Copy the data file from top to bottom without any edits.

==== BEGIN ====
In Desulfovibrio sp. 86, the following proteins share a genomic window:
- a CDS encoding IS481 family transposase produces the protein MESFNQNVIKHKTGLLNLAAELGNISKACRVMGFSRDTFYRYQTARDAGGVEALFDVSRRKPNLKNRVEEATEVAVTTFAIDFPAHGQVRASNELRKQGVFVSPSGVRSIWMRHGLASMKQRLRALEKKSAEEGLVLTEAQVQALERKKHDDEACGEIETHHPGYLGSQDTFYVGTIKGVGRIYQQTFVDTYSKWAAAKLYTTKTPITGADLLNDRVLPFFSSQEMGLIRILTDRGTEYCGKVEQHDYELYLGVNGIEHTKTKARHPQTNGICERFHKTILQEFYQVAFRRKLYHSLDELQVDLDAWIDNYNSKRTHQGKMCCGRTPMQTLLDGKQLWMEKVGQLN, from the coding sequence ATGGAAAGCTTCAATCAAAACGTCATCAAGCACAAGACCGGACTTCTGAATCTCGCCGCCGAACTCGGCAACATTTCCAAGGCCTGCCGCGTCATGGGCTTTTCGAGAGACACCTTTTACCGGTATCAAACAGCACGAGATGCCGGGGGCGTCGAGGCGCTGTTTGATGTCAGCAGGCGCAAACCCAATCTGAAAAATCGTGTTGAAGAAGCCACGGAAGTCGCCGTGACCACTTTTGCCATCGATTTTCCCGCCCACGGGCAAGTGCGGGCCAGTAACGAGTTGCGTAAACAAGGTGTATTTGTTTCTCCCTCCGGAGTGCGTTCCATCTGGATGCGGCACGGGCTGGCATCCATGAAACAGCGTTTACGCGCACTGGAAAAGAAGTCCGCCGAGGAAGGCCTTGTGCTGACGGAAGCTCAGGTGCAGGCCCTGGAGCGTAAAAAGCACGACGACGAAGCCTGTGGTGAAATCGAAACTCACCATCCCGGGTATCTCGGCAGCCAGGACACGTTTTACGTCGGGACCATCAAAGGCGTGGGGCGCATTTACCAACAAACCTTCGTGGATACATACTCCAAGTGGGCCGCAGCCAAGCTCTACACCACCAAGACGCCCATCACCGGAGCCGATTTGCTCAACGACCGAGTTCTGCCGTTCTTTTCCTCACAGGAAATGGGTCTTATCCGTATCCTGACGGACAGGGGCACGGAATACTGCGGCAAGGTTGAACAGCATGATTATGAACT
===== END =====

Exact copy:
In Desulfovibrio sp. 86, the following proteins share a genomic window:
- a CDS encoding IS481 family transposase produces the protein MESFNQNVIKHKTGLLNLAAELGNISKACRVMGFSRDTFYRYQTARDAGGVEALFDVSRRKPNLKNRVEEATEVAVTTFAIDFPAHGQVRASNELRKQGVFVSPSGVRSIWMRHGLASMKQRLRALEKKSAEEGLVLTEAQVQALERKKHDDEACGEIETHHPGYLGSQDTFYVGTIKGVGRIYQQTFVDTYSKWAAAKLYTTKTPITGADLLNDRVLPFFSSQEMGLIRILTDRGTEYCGKVEQHDYELYLGVNGIEHTKTKARHPQTNGICERFHKTILQEFYQVAFRRKLYHSLDELQVDLDAWIDNYNSKRTHQGKMCCGRTPMQTLLDGKQLWMEKVGQLN, from the coding sequence ATGGAAAGCTTCAATCAAAACGTCATCAAGCACAAGACCGGACTTCTGAATCTCGCCGCCGAACTCGGCAACATTTCCAAGGCCTGCCGCGTCATGGGCTTTTCGAGAGACACCTTTTACCGGTATCAAACAGCACGAGATGCCGGGGGCGTCGAGGCGCTGTTTGATGTCAGCAGGCGCAAACCCAATCTGAAAAATCGTGTTGAAGAAGCCACGGAAGTCGCCGTGACCACTTTTGCCATCGATTTTCCCGCCCACGGGCAAGTGCGGGCCAGTAACGAGTTGCGTAAACAAGGTGTATTTGTTTCTCCCTCCGGAGTGCGTTCCATCTGGATGCGGCACGGGCTGGCATCCATGAAACAGCGTTTACGCGCACTGGAAAAGAAGTCCGCCGAGGAAGGCCTTGTGCTGACGGAAGCTCAGGTGCAGGCCCTGGAGCGTAAAAAGCACGACGACGAAGCCTGTGGTGAAATCGAAACTCACCATCCCGGGTATCTCGGCAGCCAGGACACGTTTTACGTCGGGACCATCAAAGGCGTGGGGCGCATTTACCAACAAACCTTCGTGGATACATACTCCAAGTGGGCCGCAGCCAAGCTCTACACCACCAAGACGCCCATCACCGGAGCCGATTTGCTCAACGACCGAGTTCTGCCGTTCTTTTCCTCACAGGAAATGGGTCTTATCCGTATCCTGACGGACAGGGGCACGGAATACTGCGGCAAGGTTGAACAGCATGATTATGAACT